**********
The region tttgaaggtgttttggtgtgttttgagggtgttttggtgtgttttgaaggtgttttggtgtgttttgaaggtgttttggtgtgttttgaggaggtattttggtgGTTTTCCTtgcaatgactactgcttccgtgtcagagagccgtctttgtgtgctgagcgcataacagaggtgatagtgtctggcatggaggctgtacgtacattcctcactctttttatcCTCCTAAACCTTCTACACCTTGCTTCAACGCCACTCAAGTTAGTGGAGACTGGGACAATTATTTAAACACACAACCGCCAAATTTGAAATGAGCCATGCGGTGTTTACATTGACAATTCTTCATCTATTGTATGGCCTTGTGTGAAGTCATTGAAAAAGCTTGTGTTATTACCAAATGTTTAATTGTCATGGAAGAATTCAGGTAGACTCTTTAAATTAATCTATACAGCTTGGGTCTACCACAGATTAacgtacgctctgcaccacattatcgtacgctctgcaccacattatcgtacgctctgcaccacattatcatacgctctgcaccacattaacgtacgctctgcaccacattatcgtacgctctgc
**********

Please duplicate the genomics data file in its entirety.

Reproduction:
The region tttgaaggtgttttggtgtgttttgagggtgttttggtgtgttttgaaggtgttttggtgtgttttgaaggtgttttggtgtgttttgaggaggtattttggtgGTTTTCCTtgcaatgactactgcttccgtgtcagagagccgtctttgtgtgctgagcgcataacagaggtgatagtgtctggcatggaggctgtacgtacattcctcactctttttatcCTCCTAAACCTTCTACACCTTGCTTCAACGCCACTCAAGTTAGTGGAGACTGGGACAATTATTTAAACACACAACCGCCAAATTTGAAATGAGCCATGCGGTGTTTACATTGACAATTCTTCATCTATTGTATGGCCTTGTGTGAAGTCATTGAAAAAGCTTGTGTTATTACCAAATGTTTAATTGTCATGGAAGAATTCAGGTAGACTCTTTAAATTAATCTATACAGCTTGGGTCTACCACAGATTAacgtacgctctgcaccacattatcgtacgctctgcaccacattatcgtacgctctgcaccacattatcatacgctctgcaccacattaacgtacgctctgcaccacattatcgtacgctctgc